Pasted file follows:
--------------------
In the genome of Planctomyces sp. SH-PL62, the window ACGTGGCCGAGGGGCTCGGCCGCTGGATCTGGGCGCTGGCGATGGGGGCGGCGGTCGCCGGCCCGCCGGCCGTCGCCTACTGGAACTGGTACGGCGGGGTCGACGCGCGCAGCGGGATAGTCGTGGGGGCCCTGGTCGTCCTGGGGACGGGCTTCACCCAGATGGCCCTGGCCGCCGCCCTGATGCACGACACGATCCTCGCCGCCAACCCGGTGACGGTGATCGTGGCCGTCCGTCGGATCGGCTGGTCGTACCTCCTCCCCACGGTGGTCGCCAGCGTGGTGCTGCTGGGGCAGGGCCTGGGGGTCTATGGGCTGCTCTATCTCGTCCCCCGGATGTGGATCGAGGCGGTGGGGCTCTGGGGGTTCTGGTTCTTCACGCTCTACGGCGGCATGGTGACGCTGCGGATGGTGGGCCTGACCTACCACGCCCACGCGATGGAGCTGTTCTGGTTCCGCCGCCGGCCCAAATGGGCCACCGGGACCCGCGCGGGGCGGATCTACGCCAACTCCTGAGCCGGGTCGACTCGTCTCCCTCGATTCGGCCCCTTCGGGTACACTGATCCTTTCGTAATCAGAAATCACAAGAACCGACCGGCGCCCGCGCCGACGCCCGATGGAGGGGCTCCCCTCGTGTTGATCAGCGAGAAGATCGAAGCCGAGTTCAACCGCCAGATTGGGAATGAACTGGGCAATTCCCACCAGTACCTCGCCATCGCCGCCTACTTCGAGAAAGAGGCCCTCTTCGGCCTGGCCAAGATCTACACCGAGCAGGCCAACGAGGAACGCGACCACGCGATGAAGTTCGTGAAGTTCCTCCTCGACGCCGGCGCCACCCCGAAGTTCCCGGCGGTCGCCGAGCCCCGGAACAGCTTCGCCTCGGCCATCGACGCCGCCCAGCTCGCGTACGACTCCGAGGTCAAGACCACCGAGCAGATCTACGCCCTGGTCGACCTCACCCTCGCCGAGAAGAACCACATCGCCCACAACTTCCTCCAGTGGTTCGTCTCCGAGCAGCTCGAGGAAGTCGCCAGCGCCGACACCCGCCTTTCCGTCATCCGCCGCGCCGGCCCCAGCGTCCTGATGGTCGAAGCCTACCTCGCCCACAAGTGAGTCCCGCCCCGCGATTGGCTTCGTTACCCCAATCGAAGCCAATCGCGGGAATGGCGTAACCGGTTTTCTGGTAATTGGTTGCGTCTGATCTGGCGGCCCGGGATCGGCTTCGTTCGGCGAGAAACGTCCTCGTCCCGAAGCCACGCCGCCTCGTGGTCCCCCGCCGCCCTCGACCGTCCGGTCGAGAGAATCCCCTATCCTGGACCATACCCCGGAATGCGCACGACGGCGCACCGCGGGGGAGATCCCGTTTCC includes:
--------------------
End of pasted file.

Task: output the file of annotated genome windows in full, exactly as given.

In the genome of Planctomyces sp. SH-PL62, the window ACGTGGCCGAGGGGCTCGGCCGCTGGATCTGGGCGCTGGCGATGGGGGCGGCGGTCGCCGGCCCGCCGGCCGTCGCCTACTGGAACTGGTACGGCGGGGTCGACGCGCGCAGCGGGATAGTCGTGGGGGCCCTGGTCGTCCTGGGGACGGGCTTCACCCAGATGGCCCTGGCCGCCGCCCTGATGCACGACACGATCCTCGCCGCCAACCCGGTGACGGTGATCGTGGCCGTCCGTCGGATCGGCTGGTCGTACCTCCTCCCCACGGTGGTCGCCAGCGTGGTGCTGCTGGGGCAGGGCCTGGGGGTCTATGGGCTGCTCTATCTCGTCCCCCGGATGTGGATCGAGGCGGTGGGGCTCTGGGGGTTCTGGTTCTTCACGCTCTACGGCGGCATGGTGACGCTGCGGATGGTGGGCCTGACCTACCACGCCCACGCGATGGAGCTGTTCTGGTTCCGCCGCCGGCCCAAATGGGCCACCGGGACCCGCGCGGGGCGGATCTACGCCAACTCCTGAGCCGGGTCGACTCGTCTCCCTCGATTCGGCCCCTTCGGGTACACTGATCCTTTCGTAATCAGAAATCACAAGAACCGACCGGCGCCCGCGCCGACGCCCGATGGAGGGGCTCCCCTCGTGTTGATCAGCGAGAAGATCGAAGCCGAGTTCAACCGCCAGATTGGGAATGAACTGGGCAATTCCCACCAGTACCTCGCCATCGCCGCCTACTTCGAGAAAGAGGCCCTCTTCGGCCTGGCCAAGATCTACACCGAGCAGGCCAACGAGGAACGCGACCACGCGATGAAGTTCGTGAAGTTCCTCCTCGACGCCGGCGCCACCCCGAAGTTCCCGGCGGTCGCCGAGCCCCGGAACAGCTTCGCCTCGGCCATCGACGCCGCCCAGCTCGCGTACGACTCCGAGGTCAAGACCACCGAGCAGATCTACGCCCTGGTCGACCTCACCCTCGCCGAGAAGAACCACATCGCCCACAACTTCCTCCAGTGGTTCGTCTCCGAGCAGCTCGAGGAAGTCGCCAGCGCCGACACCCGCCTTTCCGTCATCCGCCGCGCCGGCCCCAGCGTCCTGATGGTCGAAGCCTACCTCGCCCACAAGTGAGTCCCGCCCCGCGATTGGCTTCGTTACCCCAATCGAAGCCAATCGCGGGAATGGCGTAACCGGTTTTCTGGTAATTGGTTGCGTCTGATCTGGCGGCCCGGGATCGGCTTCGTTCGGCGAGAAACGTCCTCGTCCCGAAGCCACGCCGCCTCGTGGTCCCCCGCCGCCCTCGACCGTCCGGTCGAGAGAATCCCCTATCCTGGACCATACCCCGGAATGCGCACGACGGCGCACCGCGGGGGAGATCCCGTTTCC includes: